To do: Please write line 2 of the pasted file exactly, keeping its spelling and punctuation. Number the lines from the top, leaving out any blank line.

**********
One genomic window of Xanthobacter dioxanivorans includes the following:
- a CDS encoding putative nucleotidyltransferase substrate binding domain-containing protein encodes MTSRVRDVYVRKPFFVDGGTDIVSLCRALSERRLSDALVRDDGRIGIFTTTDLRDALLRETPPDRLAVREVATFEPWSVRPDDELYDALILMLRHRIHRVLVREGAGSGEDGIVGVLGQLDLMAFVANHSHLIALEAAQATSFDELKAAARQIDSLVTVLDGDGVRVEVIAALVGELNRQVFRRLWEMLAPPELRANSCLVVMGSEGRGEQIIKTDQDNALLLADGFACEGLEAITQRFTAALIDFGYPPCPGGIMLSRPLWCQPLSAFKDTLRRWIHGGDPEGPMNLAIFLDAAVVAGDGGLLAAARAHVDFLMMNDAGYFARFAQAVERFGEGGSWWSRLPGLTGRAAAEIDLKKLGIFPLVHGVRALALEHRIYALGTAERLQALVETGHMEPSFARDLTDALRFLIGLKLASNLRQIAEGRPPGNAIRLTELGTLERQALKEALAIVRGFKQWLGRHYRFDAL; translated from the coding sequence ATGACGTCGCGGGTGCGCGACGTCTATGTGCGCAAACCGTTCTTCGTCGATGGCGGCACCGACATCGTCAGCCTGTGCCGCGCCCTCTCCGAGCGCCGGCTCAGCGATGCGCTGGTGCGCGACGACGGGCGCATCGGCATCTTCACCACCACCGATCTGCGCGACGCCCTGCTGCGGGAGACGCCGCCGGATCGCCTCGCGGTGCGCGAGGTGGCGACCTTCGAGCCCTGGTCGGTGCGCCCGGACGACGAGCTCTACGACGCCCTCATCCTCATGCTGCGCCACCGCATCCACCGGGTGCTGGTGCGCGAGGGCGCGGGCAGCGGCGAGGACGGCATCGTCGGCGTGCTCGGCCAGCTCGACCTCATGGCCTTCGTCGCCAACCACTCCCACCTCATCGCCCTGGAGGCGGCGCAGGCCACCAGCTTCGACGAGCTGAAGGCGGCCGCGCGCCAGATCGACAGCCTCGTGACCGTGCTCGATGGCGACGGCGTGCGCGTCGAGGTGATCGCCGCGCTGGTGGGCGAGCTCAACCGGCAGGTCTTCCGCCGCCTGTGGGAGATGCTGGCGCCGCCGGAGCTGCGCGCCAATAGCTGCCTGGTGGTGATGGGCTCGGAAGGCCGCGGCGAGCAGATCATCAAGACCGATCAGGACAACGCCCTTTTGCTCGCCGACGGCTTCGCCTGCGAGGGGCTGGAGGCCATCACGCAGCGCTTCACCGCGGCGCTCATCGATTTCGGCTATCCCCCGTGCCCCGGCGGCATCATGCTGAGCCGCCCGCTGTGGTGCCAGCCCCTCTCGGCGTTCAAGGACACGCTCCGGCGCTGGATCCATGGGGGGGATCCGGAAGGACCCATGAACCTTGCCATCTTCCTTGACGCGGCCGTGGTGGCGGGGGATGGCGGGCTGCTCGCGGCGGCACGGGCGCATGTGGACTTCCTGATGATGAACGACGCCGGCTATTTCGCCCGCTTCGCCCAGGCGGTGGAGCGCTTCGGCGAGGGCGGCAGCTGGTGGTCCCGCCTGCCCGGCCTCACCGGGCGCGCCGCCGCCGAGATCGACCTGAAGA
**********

- a CDS encoding putative nucleotidyltransferase substrate binding domain-containing protein encodes MTSRVRDVYVRKPFFVDGGTDIVSLCRALSERRLSDALVRDDGRIGIFTTTDLRDALLRETPPDRLAVREVATFEPWSVRPDDELYDALILMLRHRIHRVLVREGAGSGEDGIVGVLGQLDLMAFVANHSHLIALEAAQATSFDELKAAARQIDSLVTVLDGDGVRVEVIAALVGELNRQVFRRLWEMLAPPELRANSCLVVMGSEGRGEQIIKTDQDNALLLADGFACEGLEAITQRFTAALIDFGYPPCPGGIMLSRPLWCQPLSAFKDTLRRWIHGGDPEGPMNLAIFLDAAVVAGDGGLLAAARAHVDFLMMNDAGYFARFAQAVERFGEGGSWWSRLPGLTGRAAAEIDLKKLGIFPLVHGVRALALEHRIYALGTAERLQALVETGHMEPSFARDLTDALRFLIGLKLASNLRQIAEGRPPGNAIRLTELGTLERQALKEALAIVRGFKQWLGRHYRFDAL; translated from the coding sequence ATGACGTCGCGGGTGCGCGACGTCTATGTGCGCAAACCGTTCTTCGTCGATGGCGGCACCGACATCGTCAGCCTGTGCCGCGCCCTCTCCGAGCGCCGGCTCAGCGATGCGCTGGTGCGCGACGACGGGCGCATCGGCATCTTCACCACCACCGATCTGCGCGACGCCCTGCTGCGGGAGACGCCGCCGGATCGCCTCGCGGTGCGCGAGGTGGCGACCTTCGAGCCCTGGTCGGTGCGCCCGGACGACGAGCTCTACGACGCCCTCATCCTCATGCTGCGCCACCGCATCCACCGGGTGCTGGTGCGCGAGGGCGCGGGCAGCGGCGAGGACGGCATCGTCGGCGTGCTCGGCCAGCTCGACCTCATGGCCTTCGTCGCCAACCACTCCCACCTCATCGCCCTGGAGGCGGCGCAGGCCACCAGCTTCGACGAGCTGAAGGCGGCCGCGCGCCAGATCGACAGCCTCGTGACCGTGCTCGATGGCGACGGCGTGCGCGTCGAGGTGATCGCCGCGCTGGTGGGCGAGCTCAACCGGCAGGTCTTCCGCCGCCTGTGGGAGATGCTGGCGCCGCCGGAGCTGCGCGCCAATAGCTGCCTGGTGGTGATGGGCTCGGAAGGCCGCGGCGAGCAGATCATCAAGACCGATCAGGACAACGCCCTTTTGCTCGCCGACGGCTTCGCCTGCGAGGGGCTGGAGGCCATCACGCAGCGCTTCACCGCGGCGCTCATCGATTTCGGCTATCCCCCGTGCCCCGGCGGCATCATGCTGAGCCGCCCGCTGTGGTGCCAGCCCCTCTCGGCGTTCAAGGACACGCTCCGGCGCTGGATCCATGGGGGGGATCCGGAAGGACCCATGAACCTTGCCATCTTCCTTGACGCGGCCGTGGTGGCGGGGGATGGCGGGCTGCTCGCGGCGGCACGGGCGCATGTGGACTTCCTGATGATGAACGACGCCGGCTATTTCGCCCGCTTCGCCCAGGCGGTGGAGCGCTTCGGCGAGGGCGGCAGCTGGTGGTCCCGCCTGCCCGGCCTCACCGGGCGCGCCGCCGCCGAGATCGACCTGAAGA